Thursday, April 06, 2006

Hard Drives Can Give You a Hard Time

Facts may be stubborn, but data is positively infuriating in the way it insinuates itself in computer hard drives. For those who have lost valuable information on their computers, a new industry has been developed by the sleuths that can track it down.

Digital Forensics, the acquisition and analysis of digital information, has become a significant legal tool. Important evidence can be gleaned from digital storage devices. Even when cell phone numbers are erased, the phone’s memory can still bare a trace of the number. Appointments on a device such as a Blackberry can provide information about a person’s schedule. TV shows, if recorded on TiVo, can reveal when a person was watching it or when they paused. Theoretically this evidence can be recovered.

Police were able to unmask a serial killer; using Guidence software’s Encase Forensic application they found erased files on a floppy disc that revealed his identity. The software was also used to assemble the case against Scott Petersen for his wife’s murder. Computer records revealed he had looked up tidal conditions in San Francisco Bay where his wife’s body was found.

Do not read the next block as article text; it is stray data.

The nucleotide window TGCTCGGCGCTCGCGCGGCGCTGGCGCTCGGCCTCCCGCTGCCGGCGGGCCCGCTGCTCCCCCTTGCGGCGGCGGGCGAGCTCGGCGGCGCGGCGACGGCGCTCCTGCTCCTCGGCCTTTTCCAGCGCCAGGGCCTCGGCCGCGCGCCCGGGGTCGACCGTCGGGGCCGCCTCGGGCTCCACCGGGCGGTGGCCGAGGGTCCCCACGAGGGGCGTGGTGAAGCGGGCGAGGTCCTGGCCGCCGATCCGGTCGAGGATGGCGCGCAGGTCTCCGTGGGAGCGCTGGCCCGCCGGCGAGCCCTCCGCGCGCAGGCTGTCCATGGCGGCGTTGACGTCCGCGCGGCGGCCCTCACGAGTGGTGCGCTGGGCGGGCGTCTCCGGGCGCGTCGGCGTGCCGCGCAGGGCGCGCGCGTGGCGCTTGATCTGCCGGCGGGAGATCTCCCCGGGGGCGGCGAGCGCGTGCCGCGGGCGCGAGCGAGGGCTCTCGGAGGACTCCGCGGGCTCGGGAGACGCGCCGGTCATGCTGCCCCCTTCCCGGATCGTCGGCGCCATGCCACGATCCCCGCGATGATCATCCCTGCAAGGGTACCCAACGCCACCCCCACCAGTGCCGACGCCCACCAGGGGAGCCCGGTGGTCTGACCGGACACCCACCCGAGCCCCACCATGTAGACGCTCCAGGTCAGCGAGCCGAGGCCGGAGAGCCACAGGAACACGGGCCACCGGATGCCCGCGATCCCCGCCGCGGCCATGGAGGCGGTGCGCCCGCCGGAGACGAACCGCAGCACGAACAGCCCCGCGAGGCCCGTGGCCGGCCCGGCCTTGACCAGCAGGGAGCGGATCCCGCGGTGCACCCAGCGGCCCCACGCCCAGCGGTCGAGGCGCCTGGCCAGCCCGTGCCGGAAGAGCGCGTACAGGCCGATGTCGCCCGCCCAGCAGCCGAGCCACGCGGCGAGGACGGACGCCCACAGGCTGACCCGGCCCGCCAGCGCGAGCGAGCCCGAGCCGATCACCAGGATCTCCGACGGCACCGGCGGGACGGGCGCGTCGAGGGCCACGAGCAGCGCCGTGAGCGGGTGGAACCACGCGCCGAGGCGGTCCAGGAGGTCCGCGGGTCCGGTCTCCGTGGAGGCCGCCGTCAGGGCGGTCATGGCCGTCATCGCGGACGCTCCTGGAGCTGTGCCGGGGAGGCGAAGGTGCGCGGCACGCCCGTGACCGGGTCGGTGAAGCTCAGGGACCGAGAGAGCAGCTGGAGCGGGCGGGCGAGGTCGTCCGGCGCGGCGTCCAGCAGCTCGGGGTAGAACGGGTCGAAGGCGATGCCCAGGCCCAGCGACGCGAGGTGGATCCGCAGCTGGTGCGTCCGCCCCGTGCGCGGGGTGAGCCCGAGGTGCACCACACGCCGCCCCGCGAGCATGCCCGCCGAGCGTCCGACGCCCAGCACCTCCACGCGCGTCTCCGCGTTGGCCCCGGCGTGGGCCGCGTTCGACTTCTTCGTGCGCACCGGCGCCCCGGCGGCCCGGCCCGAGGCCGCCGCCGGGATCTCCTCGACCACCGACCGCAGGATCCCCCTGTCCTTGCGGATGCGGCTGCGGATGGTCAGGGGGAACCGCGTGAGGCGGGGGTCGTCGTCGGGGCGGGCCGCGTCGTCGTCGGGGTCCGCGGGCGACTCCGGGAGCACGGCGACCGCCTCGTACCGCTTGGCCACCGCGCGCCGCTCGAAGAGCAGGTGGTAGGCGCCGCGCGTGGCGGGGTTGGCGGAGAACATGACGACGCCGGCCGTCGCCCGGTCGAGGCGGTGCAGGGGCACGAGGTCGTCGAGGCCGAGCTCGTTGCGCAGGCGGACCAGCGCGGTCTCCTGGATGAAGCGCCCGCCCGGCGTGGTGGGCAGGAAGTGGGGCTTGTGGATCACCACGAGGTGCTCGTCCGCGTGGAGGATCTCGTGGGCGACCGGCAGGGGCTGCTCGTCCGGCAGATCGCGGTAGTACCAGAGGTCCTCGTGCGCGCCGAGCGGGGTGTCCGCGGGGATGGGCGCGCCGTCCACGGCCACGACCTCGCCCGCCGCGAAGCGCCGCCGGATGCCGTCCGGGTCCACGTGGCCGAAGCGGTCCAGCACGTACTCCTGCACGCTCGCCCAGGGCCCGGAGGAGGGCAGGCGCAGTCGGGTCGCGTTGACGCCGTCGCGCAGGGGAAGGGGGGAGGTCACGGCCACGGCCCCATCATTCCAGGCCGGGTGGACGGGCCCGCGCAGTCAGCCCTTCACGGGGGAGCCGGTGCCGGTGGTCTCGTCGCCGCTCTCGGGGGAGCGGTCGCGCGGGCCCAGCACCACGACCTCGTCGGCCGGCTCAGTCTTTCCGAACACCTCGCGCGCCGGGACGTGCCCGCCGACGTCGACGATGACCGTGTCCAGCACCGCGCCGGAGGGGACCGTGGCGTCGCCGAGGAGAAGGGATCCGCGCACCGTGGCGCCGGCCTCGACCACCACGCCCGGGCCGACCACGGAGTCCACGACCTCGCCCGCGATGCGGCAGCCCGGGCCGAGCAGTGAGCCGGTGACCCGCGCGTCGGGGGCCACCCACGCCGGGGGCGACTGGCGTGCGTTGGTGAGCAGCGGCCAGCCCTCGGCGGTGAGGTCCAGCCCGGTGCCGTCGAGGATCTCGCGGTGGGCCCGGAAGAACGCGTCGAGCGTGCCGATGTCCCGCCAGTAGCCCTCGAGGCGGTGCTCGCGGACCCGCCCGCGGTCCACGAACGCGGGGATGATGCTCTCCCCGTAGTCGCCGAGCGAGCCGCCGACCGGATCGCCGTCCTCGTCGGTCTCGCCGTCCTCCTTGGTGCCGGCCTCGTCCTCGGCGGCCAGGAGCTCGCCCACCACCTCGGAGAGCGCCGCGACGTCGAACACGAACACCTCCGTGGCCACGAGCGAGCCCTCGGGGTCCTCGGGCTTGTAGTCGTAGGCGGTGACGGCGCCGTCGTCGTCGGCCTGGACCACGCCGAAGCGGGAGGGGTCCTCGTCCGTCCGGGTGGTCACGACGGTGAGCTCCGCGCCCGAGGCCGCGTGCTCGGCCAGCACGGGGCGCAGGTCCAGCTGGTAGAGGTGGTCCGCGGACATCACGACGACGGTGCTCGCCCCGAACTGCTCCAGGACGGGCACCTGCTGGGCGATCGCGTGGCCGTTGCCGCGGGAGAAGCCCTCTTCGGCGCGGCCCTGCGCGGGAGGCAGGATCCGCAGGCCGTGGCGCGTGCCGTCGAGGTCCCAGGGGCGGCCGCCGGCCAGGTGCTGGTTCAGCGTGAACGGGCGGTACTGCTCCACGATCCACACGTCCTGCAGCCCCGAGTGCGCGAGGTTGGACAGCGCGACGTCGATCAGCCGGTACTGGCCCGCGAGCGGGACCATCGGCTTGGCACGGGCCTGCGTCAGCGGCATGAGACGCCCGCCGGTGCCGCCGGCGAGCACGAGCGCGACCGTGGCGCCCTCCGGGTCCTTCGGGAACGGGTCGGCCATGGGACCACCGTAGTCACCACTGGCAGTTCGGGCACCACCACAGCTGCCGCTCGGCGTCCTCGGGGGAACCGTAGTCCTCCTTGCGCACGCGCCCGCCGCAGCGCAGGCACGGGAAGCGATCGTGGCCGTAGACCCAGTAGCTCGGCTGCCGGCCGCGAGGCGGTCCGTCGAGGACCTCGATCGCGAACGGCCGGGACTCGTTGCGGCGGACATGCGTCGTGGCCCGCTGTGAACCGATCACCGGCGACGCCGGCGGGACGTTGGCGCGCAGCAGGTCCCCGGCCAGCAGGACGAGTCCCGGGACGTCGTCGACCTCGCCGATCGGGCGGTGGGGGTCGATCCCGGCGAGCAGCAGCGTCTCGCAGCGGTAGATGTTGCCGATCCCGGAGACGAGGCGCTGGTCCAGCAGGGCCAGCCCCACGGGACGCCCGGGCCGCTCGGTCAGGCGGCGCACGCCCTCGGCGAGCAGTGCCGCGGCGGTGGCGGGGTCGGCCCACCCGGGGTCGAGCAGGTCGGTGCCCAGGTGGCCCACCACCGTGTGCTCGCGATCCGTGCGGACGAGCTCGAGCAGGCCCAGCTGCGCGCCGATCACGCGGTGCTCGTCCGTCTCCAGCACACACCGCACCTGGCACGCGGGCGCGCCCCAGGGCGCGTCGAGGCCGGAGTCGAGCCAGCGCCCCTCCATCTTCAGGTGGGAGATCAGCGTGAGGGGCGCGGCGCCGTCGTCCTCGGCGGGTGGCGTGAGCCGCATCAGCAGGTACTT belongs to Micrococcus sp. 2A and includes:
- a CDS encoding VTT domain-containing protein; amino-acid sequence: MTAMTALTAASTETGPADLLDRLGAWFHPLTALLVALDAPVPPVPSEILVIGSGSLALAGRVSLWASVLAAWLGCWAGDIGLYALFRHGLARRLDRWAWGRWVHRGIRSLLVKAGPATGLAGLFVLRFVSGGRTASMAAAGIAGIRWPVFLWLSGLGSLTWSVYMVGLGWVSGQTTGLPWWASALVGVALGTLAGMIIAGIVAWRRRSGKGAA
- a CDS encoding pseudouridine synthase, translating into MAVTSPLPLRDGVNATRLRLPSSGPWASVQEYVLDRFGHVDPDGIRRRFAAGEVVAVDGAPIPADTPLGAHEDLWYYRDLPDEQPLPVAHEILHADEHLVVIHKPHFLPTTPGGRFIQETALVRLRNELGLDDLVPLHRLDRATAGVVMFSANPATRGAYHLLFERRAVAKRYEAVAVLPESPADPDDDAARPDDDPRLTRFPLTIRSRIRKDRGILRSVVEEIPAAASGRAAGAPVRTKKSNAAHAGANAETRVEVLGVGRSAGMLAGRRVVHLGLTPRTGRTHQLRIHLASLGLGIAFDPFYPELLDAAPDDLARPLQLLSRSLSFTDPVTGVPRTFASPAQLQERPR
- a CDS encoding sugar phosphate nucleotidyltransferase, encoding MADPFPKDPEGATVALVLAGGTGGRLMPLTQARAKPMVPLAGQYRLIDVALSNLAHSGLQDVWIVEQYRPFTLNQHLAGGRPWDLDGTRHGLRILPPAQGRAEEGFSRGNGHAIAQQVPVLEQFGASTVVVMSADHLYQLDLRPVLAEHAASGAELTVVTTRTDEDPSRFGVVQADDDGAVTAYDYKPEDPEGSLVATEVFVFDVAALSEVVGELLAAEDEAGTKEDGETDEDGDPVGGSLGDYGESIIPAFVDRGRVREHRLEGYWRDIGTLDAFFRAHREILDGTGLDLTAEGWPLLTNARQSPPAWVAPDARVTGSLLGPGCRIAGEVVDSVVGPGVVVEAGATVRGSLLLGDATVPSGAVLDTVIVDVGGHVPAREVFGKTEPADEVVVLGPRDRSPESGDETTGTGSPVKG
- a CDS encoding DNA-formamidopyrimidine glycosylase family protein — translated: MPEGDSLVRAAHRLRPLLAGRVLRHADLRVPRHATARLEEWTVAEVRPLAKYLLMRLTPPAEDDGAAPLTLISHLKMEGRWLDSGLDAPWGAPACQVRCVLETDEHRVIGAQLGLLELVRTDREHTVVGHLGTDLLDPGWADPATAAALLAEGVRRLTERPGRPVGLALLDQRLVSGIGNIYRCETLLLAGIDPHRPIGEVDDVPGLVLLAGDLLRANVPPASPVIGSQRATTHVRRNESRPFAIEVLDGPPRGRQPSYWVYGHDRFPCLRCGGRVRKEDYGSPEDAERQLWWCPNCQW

Because files are easy to erase, it has lulled people into a false sense of security; the computer’s memory still retains the evidence. The computer is the ultimate witness.

Data never truly vanishes in the old fashioned sense of the word, and companies need to be mindful of the implications of this. If companies do their utmost to protect their companies and their staff and the integrity of their business dealings they can build a stronger business.

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